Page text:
My volunteering experiences have had a huge, positive, impact on my mental health.
I’m Elizabeth, a second-year student reading Public Health and Community Studies BA Hons (Hons) at CUC. For more than a year, I have been volunteering for SHOUT, a text-based mental health support service.
This time last year, we all watched the pandemic unfold across the country. I had just finished my foundation year at CUC and had a long summer break ahead of me. Like many of us, I had planned to work but this became impossible when the first lockdown began. As I was shielding, I knew I couldn’t join the masses assisting in hospitals or help to keep supermarket shelves stacked. My days became a constant repetition of watching the news, seeing the infection numbers rise and wishing I could do something. Fortunately, I learned about Shout in an email from CUSU’s volunteering team explaining the charity needed more volunteers, due to the increase in messages they were receiving since the pandemic began. I applied instantly.
SHOUT volunteers act as a listening ear to anyone who needs support, at any time, with their mental health. Texters come from all backgrounds, all ages and each bring their own unique story. The confidential service supports them in the moment and encourages self-care techniques to keep people safe. This service was especially important during lockdown, when clinical services were often inaccessible. As volunteers, we aren’t medically trained and never give advice; often our texters just need someone to listen, to care. I have been in that lonely position myself and wanted to help others like me learn how to cope with what they were going through.
SHOUT isn’t my first voluntary experience; I joined a scheme by Coventry & Warwickshire MIND when I first moved to the city and didn’t know anyone here. I was struggling with anxiety and depression and felt unable to leave the house. By joining their ecotherapy project, I had a supportive place to learn how to connect with people again. When the scheme ended, they encouraged me to spread my wings and soon I began volunteering with the Coventry PDSA animal hospital, until it was closed to volunteers at the start of the first lockdown.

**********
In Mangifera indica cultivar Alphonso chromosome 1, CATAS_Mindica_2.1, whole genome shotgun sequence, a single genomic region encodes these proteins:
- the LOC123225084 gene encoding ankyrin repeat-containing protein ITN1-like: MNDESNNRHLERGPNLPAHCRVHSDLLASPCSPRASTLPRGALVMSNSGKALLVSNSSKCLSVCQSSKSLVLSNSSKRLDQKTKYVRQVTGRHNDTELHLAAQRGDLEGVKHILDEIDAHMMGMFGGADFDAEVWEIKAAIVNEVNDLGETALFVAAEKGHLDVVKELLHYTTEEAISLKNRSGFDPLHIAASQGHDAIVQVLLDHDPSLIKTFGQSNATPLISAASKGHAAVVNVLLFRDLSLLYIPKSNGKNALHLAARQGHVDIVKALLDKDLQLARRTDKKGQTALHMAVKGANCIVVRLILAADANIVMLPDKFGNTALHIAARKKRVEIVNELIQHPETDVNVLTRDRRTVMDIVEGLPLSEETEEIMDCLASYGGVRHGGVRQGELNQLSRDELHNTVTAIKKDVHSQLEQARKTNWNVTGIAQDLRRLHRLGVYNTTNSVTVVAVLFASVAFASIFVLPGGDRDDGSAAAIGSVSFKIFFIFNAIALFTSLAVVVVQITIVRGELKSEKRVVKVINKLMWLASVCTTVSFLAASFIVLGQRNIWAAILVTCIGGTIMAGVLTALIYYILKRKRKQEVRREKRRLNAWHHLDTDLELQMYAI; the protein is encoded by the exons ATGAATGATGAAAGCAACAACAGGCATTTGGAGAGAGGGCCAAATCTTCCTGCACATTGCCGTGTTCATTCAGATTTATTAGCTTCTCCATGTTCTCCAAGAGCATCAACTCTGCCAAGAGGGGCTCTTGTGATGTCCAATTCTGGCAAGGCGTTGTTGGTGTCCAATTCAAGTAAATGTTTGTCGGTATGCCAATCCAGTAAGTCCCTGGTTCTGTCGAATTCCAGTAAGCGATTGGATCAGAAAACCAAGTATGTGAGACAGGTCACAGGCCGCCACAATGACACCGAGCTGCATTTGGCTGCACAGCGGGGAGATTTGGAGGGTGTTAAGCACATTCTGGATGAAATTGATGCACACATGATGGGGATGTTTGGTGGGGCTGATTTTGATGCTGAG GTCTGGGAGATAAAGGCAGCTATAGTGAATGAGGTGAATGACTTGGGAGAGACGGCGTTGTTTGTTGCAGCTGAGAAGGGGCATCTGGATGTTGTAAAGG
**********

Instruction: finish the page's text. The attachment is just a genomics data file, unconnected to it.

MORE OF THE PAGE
My volunteering experiences have had a huge, positive, impact on my mental health. I have been able to gain new skills; from gardening to mentoring, even assisting in animal surgery! In a voluntary capacity, the pressure is off. If I’m struggling, I know my teammates will always encourage me to take a break, and when I’m feeling strong, I can get involved again and support other people in their time of need.
The skills I’ve gained by volunteering have given me the confidence to successfully apply for an internship with Coventry University. I am now an ambassador for the student Vygo mentoring scheme too, and recently I was asked to be a wellbeing consultant for a new local charity: Better Faces in my Time. I strongly believe volunteering has changed my life, and I encourage everyone to look into opportunities to change theirs too.